T.C. Boyle on Doom
Published January 25, 2010
Tom Coraghessan Boyle (better known as T.C.) has stolen a deaf woman’s identity [Talk, Talk, 2006]; gotten into bed with famed sex researcher Alfred Kinsey [The Inner Circle, 2004], and married, divorced, and even murdered the loves of Frank Lloyd Wright’s life [The Women, now out in paperback]. He’s published 12 novels and more than 100 stories and has been the recipient of the PEN/Faulkner and a Guggenheim fellowship. To say that he is a prolific writer is, perhaps, an understatement. Â But it’s not the volume of material that Boyle has produced which has established him as one of today’s most interesting literary talents. It’s his characters, often ill-fated and always fallible; his always-changing story structure, which fools readers into sometimes undeserved empathy or harsh judgment; and his vivid descriptions, which sometimes take readers to places Boyle himself has never visited.Â In his latest short story collection, Wild Child and Other Stories (Viking), Boyle punishes a boy who cannot feel pain and asks a young girl to lie for her alcoholic father, among other ambiguous adventures in morality. The common theme throughout: What does it mean to be human?Â Â LUCY SILBERMAN: You grew up in New York, but you’ve lived in California for quite some time now. Â T.C. BOYLE: I’ve been out here for 32 years. Right now, I’m sitting on the third floor of a cabin in the Sequoia National Forest, at 7,200 feet, looking at lots of snow and gigantic trees. I always workâ??wherever I amâ??but I find this is a good place to begin and end books, because you’re just away from the hassles of normal life. Â SILBERMAN: I understand that you renovated your other home.Â BOYLE: Yes. That one is Frank Lloyd Wright’s first California house, the George C. Stewart House; it celebrated its centennial last year. We’re only the fourth owners. Â SILBERMAN: Was moving into that house the beginning of your interest in Wright?Â BOYLE: Yeah. I knew about as much about him as most people doâ??he’s such an iconic figure; a cult figure, really. I wanted to learn more about him. I’ve written other books about men like him: Dr. Kellogg of The Road to Wellville and, more recently, Dr. Kinsey of The Inner Circle. He fit right in with this sort of American, progressive megalomaniac that I’m interested in. I considered writing about him from the very beginning.Â SILBERMAN: Is there something about that personality that especially appeals to you?Â BOYLE: Growing up as a free American, and as kind of a punk, not having to do anything I didn’t want to do, I’ve always been very suspicious of authority. These men are so fanatically devoted to their projects that they really become gurus, and dictators in a way. I often wonder, “What is the result of following, of being a follower?” Writing about Frank Lloyd Wrightâ??it’s the first time I’ve ever written about a fellow artist and his inspiration. I felt closer to him than I did to Kellogg or Kinsey, who were scientists. Â SILBERMAN: You don’t tell Wright’s story in The Women from his point of view, although he’s obviously the central figure.Â BOYLE: I’m always looking for a structure to tell a story. I don’t begin with blueprints; intuitive leaps occur throughout the process. In The Women, I was using this sort of Nabokovian layer of narration, where you don’t really know what’s true and what’s not. I always want the reader to be aware of the fiction going on, and the fun that I’m having.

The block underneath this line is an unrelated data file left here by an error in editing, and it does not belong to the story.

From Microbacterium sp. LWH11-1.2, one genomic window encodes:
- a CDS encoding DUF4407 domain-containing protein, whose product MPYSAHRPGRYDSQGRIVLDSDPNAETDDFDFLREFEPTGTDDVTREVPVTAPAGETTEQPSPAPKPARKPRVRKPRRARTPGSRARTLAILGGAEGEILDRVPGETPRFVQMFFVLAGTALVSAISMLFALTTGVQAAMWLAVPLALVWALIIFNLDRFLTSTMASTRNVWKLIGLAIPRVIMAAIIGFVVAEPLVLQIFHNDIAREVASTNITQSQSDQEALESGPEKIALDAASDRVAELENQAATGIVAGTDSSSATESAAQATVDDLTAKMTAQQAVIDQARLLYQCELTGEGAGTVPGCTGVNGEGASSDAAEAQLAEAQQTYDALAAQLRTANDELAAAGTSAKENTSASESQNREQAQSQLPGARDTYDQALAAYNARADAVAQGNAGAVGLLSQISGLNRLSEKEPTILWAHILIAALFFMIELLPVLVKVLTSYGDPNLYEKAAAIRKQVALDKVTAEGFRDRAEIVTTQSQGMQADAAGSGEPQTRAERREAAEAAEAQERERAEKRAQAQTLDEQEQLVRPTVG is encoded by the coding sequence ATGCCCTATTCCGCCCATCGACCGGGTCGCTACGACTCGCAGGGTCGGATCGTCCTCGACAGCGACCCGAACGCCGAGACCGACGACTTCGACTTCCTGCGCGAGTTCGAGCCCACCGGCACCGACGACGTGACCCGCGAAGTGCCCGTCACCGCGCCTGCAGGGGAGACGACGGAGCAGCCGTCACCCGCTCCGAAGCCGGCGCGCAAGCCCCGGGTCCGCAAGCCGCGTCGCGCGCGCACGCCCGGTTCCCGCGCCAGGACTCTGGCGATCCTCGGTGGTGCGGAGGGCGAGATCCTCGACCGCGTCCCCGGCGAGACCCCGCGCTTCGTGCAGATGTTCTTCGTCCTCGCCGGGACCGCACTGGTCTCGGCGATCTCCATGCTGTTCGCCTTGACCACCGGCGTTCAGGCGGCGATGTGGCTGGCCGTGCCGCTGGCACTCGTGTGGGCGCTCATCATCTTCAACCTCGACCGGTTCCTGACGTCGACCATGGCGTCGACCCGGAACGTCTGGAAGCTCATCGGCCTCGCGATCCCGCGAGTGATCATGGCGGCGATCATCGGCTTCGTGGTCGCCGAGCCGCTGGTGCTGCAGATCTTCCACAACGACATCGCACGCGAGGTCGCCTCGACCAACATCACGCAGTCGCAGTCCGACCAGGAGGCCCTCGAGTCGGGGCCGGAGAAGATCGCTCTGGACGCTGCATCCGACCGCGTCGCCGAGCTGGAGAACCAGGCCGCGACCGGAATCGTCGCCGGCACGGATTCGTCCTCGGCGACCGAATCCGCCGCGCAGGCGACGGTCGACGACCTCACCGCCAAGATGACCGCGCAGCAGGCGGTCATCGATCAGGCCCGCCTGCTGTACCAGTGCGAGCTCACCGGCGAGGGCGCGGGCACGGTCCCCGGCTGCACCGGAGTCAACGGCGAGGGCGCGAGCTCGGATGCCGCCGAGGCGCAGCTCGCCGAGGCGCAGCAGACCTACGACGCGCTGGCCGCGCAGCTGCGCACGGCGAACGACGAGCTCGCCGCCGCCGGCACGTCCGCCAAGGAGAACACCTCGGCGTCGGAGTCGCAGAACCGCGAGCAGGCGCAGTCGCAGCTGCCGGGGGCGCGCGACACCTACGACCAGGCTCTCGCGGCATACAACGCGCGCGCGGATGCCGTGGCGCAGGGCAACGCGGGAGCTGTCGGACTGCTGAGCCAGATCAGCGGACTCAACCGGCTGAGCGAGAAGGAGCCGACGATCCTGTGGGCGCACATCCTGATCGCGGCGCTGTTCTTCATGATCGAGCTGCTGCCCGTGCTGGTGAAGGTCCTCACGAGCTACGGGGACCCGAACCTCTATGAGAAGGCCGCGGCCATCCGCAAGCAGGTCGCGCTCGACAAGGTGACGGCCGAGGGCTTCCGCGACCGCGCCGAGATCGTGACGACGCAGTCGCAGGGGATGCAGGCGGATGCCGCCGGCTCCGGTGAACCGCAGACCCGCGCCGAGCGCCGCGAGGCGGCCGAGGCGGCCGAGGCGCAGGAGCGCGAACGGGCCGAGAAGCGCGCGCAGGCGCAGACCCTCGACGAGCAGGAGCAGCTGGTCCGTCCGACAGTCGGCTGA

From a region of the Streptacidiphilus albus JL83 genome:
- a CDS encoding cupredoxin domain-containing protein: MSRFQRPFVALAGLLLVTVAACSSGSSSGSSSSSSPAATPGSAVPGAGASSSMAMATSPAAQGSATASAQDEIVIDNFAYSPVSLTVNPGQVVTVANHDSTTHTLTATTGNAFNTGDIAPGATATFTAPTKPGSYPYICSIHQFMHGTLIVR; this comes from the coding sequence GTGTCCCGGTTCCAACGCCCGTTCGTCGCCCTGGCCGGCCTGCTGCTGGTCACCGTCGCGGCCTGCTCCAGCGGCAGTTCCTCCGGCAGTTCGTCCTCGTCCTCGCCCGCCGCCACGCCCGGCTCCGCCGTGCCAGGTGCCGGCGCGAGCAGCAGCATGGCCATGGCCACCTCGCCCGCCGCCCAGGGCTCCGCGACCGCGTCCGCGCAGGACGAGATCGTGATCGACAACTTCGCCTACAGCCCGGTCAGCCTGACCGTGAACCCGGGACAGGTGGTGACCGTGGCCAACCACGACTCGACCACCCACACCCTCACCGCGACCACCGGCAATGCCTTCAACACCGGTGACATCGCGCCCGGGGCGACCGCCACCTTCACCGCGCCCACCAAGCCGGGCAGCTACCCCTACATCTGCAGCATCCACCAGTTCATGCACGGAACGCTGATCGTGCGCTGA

BOOK TRAILER FOR THE WOMEN BY JAMIESON FRY
SILBERMAN: How do you get interested in the subjects you write about? Â BOYLE: I don’t really know how I feel about anything until I write a story about it.
SILBERMAN: I wanted to ask you about the title story in your new collection, the novella, Wild Child. It’s your telling of Victor, the wild boy of Avignon. How do you rework a story that has been the stuff of lore for centuries? Â BOYLE: I’ve been asked before if I had seen the Truffaut film, L’Enfant Sauvage. I had, but when it first came out, a long time ago. While writing this, I found a copy on the Internet. I thought I should see it immediately, but then I didn’t, and I haven’t yet. I didn’t want it to interfere with my own telling. In this case, it’s basically the same story (of course, with certain liberties).Â SILBERMAN: You know, many of your characters have experienced terrible, terrible things.Â BOYLE: You mean, why do the characters suffer so much? Well, because in the universe in which we live, we are without control. But in the universe that I create, I am the god and creator, and by god, my characters are going to suffer. [LAUGHS]Â SILBERMAN: I wanted to ask you, do you think you’re a pessimist? An optimist?Â BOYLE: Absolutely a pessimist. We are all doomed.
Wild Child and Other Stories is available now from Viking.